‘Don’t blame cinema if you can’t handle onscreen violence’
FOR ONCE, Anurag Kashyap tries to put all allegations to rest. He dismisses any Godfather influences, disagrees to the normal perception of parenthesising sex with gore and scoffs at what he calls the ‘overprotective reaction to violence’. At the Gangs of Wasseypur part II press conference following its screening at this year’s 12th Osian’s Film Festival of Asian and Arab Cinema, the crew (Richa Chadda, Zeishan Qadri, Huma Qureshi and Reemma Sen) seemed dwarfed by Kashyap’s presence as he answered questions that ranged from the blasé to the risqué. While on one hand, he informed us (quite disappointingly) that he’s not into pot, on the other he told us that revenge does not necessarily need to be violent.
He told an eager crowd that his gangster influences ranged from Coppola to Scorcese to early influences of Johnny Woo to Michelle Placido to Takeshi Kitano to Ram Gopal Verma (for whom he wrote Satya and Kaun?). And that even though his intention was not to make a desi spaghetti Western, he does not mind the credit.
He informs us that the lyrics of the celebrated songs were assisted by an IIT Delhi graduate Varun Grover, who digs deep into his college days jargon to give us Womaniya, Hunter and Electric Piya.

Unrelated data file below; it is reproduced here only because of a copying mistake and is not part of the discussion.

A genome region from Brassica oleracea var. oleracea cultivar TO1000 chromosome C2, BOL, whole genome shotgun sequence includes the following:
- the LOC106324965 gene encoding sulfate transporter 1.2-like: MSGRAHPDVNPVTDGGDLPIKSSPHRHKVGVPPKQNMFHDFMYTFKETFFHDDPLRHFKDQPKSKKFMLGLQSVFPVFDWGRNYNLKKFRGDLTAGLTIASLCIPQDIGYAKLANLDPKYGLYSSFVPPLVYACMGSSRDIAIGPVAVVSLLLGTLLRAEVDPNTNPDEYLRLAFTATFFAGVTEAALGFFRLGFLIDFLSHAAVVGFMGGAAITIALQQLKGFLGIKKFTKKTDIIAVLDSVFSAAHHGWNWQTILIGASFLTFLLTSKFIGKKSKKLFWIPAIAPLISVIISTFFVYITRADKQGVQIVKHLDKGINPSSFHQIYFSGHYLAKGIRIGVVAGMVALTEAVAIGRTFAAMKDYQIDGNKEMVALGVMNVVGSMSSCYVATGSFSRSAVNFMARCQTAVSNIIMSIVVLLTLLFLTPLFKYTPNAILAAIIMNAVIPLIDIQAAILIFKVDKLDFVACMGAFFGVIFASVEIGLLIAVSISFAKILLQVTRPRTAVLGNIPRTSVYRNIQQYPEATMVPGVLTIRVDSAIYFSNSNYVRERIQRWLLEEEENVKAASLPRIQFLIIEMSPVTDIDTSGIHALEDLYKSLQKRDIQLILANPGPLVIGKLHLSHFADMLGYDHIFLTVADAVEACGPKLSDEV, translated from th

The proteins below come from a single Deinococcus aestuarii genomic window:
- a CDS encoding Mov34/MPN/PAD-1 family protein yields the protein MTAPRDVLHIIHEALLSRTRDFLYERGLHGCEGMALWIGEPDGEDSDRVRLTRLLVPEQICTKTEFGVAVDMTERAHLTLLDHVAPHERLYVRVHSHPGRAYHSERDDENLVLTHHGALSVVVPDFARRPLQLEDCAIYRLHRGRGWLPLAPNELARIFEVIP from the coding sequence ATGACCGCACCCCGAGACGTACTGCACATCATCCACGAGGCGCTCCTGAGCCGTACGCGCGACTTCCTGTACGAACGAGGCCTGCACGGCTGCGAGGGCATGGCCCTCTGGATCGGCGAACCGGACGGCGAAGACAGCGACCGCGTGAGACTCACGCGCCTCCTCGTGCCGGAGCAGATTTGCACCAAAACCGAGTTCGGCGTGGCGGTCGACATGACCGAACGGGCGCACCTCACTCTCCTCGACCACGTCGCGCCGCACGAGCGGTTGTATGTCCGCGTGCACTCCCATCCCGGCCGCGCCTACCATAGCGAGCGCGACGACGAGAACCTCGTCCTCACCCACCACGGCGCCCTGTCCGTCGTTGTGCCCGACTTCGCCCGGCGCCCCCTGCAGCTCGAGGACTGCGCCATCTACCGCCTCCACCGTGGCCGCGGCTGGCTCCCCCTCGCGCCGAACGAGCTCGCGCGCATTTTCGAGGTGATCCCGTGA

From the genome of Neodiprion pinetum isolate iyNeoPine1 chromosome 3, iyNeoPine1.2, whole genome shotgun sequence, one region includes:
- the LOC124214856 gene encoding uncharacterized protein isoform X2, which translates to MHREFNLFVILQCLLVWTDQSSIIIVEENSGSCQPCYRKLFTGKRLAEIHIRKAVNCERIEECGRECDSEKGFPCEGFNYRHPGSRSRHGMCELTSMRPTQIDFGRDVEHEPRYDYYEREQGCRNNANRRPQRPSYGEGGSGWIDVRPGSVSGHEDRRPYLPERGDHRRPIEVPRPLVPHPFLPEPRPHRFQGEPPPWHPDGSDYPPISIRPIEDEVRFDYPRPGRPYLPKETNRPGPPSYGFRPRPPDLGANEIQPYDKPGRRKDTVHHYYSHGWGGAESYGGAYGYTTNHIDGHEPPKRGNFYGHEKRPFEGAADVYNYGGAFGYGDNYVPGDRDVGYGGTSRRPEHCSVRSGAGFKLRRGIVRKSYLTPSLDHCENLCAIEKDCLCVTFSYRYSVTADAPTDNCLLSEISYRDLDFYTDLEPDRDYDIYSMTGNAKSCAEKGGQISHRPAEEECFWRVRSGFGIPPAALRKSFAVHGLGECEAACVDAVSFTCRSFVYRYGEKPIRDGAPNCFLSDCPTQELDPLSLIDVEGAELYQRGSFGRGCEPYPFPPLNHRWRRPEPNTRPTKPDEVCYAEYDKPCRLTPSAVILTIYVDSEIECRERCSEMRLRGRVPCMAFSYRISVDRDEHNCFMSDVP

He tells us that real incidents led him to almost every frame ( justifying my disappointment at not exploiting a blade-chewing Perpendicular to the fullest) and believed that Dhanbad will not brush part II off, because the sequel is set in our times. Following the response to part I, he consciously chopped off a gory beheading scene and defended cinema at the aftermath of the Aurora killings at Denver. “How can you blame cinema for that? That screening was the first screening of the day. If violence on screen reviles you, stay away from it. Don’t blame movies. Violence on screen does not lead to violence in real life, it is quite the opposite. While shooting in the kasaikhana (butcher’s), the crew gave up non-vegetarian food for a whole month. That is how real-life violence affects you,” he fumed.
On asked how much of 1990s cinema inspired him, given the various times they were mentioned in the movie, he said that it was 1970s cinema instead (those that ended with K Raghavendra Rao’s Himmatwala).
The women in both the films were grateful because they were not ‘used as props’, building on the layered nuances of man-woman relationships.